Beuerberg, Germany — Cold winter light is streaming through the ancient windows of Beuerberg Abbey. It plays on the wood of the empty choir stalls, shimmers on the bronze hand bell of the prioress. Everything is quiet and ready for the next prayer.
But this bell will likely never again break the silence of these walls. The last nuns of Beuerberg have left. The monastery, founded in 1121, today stands empty in the snowy landscape of the Alpine foothills.
"Oh, this is not the end! On the contrary," said Sr. Maria Lioba Zezulka, prioress of the Visitandine order, flashing a smile. "This is a new beginning on several wonderful levels! And not just for the refugees who may soon have a home within these walls."
Zezulka and the Archdiocese of Munich and Freising have worked a deal to house refugees in the abbey. They hope that, within a few months, families from Syria, Iraq, Nigeria, Afghanistan and other conflict zones can find a home here.
"Till then, we need to get a lot of building permissions and works organized," said Gabriele Ruttiger, head of strategy and organizational development for the archdiocese.
Msgr. Peter Beer, archdiocesan vicar general, sees Beuerberg Abbey as a test case and model for the future use of the more than 100 monasteries across Upper Bavaria, a growing number of which are threatened by the drastic decline in vocations.
Record numbers of migrants and asylum seekers are pouring into Europe, and most of them are headed to Germany. As the U.N. refugee agency reports, Germany has been – and continues to be – the recipient of the largest number of asylum applications, followed by France, Sweden, Italy and the United Kingdom.
The number of asylum seekers arriving in the state of Bavaria is especially high: The railway lines from Italy and southeastern Europe, via which many refugees enter the country, end in Munich. In 2014 alone, Bavaria spent more than 234 million euro on housing and feeding the refugees. With more arriving each day, housing in the expensive region is at an absolute premium – and the idea of providing shelter in a former monastery immediately struck a chord with church strategists, the nuns and local citizens in the village of Beuerberg.
"So this is where we could house up to 60 refugees," Ruttiger said, standing in the St. Joseph wing of Beuerberg Abbey. The deserted building has spacious rooms with high ceilings and panoramic views of the Alps. Until 2007, ethnic Germans migrating from the former Soviet Union were housed here.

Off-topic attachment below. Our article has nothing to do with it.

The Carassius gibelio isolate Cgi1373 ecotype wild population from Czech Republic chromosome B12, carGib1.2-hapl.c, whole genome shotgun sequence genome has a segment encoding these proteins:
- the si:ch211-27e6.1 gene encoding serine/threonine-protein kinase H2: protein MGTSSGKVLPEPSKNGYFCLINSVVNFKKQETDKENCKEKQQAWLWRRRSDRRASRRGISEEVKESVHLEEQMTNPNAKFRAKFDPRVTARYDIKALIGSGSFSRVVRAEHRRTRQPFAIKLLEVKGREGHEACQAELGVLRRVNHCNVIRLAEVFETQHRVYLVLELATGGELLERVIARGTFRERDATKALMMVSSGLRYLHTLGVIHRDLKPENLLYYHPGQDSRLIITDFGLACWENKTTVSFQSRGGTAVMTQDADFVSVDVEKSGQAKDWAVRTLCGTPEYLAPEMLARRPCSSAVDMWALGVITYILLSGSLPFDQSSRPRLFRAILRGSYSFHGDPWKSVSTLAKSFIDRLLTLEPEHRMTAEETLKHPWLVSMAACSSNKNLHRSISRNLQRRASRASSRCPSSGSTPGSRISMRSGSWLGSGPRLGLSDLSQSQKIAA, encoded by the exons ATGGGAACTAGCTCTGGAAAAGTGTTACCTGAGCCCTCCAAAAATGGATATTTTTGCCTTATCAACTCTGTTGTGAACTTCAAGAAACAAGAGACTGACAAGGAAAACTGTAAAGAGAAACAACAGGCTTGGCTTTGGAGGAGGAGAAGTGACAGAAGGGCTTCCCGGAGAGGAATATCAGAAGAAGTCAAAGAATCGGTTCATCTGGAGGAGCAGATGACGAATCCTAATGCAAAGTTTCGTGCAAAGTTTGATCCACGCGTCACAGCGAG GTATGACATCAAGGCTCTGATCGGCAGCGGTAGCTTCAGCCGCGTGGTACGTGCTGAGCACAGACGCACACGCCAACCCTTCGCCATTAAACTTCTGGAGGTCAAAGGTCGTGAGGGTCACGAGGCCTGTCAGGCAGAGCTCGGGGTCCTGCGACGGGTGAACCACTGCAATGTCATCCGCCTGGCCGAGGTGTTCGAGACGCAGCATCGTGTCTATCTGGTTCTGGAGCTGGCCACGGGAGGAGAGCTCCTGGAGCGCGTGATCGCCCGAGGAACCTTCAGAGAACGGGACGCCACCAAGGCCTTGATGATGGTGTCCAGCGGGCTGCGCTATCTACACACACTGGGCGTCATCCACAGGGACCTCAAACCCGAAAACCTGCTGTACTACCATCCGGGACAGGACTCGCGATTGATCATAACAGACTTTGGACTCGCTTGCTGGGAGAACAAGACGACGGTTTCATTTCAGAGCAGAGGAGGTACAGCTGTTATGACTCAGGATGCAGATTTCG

Working with the Knights of Malta, the archdiocese plans to provide a range of services for the new inhabitants of the abbey: psychological counseling, German-language lessons and assistance with state services.
In 2013, the prioress of Beuerberg died of old age, and the remaining 13 nuns, on average over 80 years old, needed help. Zezulka, whose order is also known as the Salesian Sisters, moved in with the remaining sisters and prepared for the transition.
Zezulka found new homes for her aging sisters, who, after much prayer and soul-searching, unanimously agreed to leave Beuerberg. The elderly sisters even wrote a specific prayer for the challenge. After months of contemplation, negotiations and meetings, two other orders agreed to take the remaining sisters into their respective fold.
"It was the hardest thing I've had to do, but also one of the most rewarding and wonderful," she said.
Zezulka tried to sell the abbey, and when she could not, she contacted Cardinal Reinhard Marx of Munich and Freising. He and Msgr. Beer immediately saw what was at stake and secured the support of the archdiocesan administration, managing to organize an offer that made "the sisters cry with joy when they received news of this positive turn of events," as the prioress recounted.
Now the nuns are able to live out their days in a cloistered environment among sisters, paid for by diocesan funds. At the same time, the archdiocese took over the abbey.
Zezulka is enthusiastic about the prospect of refugees finding a home at Beuerberg Abbey.
"The nuns are still praying for their abbey, you know. And for all the people who will live there in future, no matter who they are," she said.
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